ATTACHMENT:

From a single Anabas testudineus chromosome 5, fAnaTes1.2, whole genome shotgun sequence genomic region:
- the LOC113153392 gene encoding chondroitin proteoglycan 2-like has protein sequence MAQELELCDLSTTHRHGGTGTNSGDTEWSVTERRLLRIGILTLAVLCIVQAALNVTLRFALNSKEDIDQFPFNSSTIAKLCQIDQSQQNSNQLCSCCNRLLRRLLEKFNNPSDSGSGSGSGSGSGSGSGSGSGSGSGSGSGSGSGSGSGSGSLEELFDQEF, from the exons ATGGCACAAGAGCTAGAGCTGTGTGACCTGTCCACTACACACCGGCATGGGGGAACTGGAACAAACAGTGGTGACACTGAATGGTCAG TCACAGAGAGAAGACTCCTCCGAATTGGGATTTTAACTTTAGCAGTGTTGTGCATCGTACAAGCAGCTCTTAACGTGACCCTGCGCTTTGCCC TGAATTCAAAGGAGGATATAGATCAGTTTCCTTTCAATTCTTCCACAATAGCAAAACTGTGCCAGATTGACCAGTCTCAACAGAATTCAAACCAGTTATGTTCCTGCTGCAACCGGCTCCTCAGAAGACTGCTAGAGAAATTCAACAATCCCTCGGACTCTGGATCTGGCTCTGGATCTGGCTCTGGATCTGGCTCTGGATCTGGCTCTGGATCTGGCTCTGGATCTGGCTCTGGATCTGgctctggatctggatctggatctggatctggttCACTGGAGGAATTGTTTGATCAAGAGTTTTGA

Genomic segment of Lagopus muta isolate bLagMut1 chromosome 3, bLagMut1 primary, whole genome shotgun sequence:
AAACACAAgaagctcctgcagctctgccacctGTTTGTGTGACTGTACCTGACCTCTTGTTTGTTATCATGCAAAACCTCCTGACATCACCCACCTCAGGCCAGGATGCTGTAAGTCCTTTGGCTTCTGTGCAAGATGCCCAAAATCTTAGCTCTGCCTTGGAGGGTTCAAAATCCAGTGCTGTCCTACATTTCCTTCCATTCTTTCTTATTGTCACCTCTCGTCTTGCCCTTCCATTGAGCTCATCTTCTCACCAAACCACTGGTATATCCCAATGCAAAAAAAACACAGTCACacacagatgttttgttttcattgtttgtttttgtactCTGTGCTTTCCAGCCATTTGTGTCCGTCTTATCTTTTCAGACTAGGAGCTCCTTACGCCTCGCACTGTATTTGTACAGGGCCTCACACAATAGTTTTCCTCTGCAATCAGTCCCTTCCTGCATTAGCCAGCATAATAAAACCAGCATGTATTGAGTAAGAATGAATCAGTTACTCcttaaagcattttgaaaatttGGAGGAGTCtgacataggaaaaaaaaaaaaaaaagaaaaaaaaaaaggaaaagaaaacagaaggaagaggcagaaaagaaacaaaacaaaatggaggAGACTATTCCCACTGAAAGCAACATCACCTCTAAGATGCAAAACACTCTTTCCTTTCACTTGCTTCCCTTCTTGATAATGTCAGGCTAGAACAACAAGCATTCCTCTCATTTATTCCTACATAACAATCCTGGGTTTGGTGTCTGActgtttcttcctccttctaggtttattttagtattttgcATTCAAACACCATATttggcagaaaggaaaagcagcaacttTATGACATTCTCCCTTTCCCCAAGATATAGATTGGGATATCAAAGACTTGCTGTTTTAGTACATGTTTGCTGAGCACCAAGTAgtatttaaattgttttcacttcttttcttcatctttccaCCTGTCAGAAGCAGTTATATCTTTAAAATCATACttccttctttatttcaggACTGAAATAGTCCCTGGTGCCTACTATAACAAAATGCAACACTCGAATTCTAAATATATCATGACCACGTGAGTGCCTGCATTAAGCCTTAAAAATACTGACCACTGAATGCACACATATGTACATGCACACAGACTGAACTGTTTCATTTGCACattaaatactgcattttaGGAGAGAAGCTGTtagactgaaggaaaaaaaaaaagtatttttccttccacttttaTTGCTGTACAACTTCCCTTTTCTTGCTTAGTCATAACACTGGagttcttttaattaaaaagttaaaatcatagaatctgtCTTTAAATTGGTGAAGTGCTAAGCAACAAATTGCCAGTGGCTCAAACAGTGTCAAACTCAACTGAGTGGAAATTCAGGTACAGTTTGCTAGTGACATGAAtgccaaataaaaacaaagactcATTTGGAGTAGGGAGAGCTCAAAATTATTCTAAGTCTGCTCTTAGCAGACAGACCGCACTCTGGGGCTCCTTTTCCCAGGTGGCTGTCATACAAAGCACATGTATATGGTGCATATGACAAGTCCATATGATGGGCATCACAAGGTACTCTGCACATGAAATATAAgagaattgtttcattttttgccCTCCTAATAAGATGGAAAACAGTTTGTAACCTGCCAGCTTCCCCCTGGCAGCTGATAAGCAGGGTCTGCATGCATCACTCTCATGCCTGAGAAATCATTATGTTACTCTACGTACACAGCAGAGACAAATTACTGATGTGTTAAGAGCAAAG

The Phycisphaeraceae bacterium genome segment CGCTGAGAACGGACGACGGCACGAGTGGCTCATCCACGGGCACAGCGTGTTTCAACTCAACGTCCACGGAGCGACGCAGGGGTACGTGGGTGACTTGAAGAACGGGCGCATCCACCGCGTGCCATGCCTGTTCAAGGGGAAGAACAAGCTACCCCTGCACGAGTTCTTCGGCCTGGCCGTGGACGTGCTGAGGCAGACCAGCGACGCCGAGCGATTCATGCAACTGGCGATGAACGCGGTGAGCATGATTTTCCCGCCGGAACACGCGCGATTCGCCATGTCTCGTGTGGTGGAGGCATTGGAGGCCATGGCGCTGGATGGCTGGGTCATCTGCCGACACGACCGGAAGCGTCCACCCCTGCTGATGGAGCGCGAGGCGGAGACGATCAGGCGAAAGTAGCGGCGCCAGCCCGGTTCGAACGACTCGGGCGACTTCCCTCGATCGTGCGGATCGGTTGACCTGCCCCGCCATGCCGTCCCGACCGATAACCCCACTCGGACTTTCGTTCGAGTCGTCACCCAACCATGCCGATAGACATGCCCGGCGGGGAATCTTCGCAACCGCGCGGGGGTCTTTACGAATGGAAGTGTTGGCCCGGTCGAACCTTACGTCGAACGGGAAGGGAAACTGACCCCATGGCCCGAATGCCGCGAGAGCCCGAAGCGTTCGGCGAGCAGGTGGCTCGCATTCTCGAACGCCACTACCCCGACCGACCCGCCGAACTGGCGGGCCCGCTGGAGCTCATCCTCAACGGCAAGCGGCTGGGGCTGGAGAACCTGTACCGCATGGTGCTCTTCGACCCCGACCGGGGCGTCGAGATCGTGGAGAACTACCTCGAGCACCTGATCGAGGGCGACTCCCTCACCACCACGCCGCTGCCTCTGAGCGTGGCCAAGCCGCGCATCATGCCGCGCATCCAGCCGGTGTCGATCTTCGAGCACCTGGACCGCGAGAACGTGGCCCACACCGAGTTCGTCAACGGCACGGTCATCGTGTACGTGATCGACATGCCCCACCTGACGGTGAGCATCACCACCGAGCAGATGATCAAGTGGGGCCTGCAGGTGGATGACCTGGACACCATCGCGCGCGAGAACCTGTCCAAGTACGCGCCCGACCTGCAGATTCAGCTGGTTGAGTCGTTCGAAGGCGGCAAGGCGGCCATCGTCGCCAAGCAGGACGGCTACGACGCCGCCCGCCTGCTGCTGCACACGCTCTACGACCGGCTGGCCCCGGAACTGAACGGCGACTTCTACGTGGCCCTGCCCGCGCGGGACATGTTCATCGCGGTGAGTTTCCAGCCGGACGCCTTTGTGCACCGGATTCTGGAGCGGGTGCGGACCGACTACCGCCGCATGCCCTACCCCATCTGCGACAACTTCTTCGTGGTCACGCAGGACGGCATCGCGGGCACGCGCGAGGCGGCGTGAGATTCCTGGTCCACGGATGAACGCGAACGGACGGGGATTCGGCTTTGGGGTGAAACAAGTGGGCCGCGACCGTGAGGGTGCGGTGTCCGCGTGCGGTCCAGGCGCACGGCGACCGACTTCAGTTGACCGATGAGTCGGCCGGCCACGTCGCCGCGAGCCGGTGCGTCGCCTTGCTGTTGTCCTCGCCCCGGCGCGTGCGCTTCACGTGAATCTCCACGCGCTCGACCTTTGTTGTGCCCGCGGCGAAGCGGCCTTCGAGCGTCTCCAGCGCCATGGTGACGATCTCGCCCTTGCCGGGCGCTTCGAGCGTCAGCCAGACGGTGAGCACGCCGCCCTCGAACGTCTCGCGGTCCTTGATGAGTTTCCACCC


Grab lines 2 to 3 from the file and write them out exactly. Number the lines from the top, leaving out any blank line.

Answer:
- the LOC113153392 gene encoding chondroitin proteoglycan 2-like has protein sequence MAQELELCDLSTTHRHGGTGTNSGDTEWSVTERRLLRIGILTLAVLCIVQAALNVTLRFALNSKEDIDQFPFNSSTIAKLCQIDQSQQNSNQLCSCCNRLLRRLLEKFNNPSDSGSGSGSGSGSGSGSGSGSGSGSGSGSGSGSGSGSGSGSLEELFDQEF, from the exons ATGGCACAAGAGCTAGAGCTGTGTGACCTGTCCACTACACACCGGCATGGGGGAACTGGAACAAACAGTGGTGACACTGAATGGTCAG TCACAGAGAGAAGACTCCTCCGAATTGGGATTTTAACTTTAGCAGTGTTGTGCATCGTACAAGCAGCTCTTAACGTGACCCTGCGCTTTGCCC TGAATTCAAAGGAGGATATAGATCAGTTTCCTTTCAATTCTTCCACAATAGCAAAACTGTGCCAGATTGACCAGTCTCAACAGAATTCAAACCAGTTATGTTCCTGCTGCAACCGGCTCCTCAGAAGACTGCTAGAGAAATTCAACAATCCCTCGGACTCTGGATCTGGCTCTGGATCTGGCTCTGGATCTGGCTCTGGATCTGGCTCTGGATCTGGCTCTGGATCTGGCTCTGGATCTGgctctggatctggatctggatctggatctggttCACTGGAGGAATTGTTTGATCAAGAGTTTTGA

Genomic segment of Lagopus muta isolate bLagMut1 chromosome 3, bLagMut1 primary, whole genome shotgun sequence: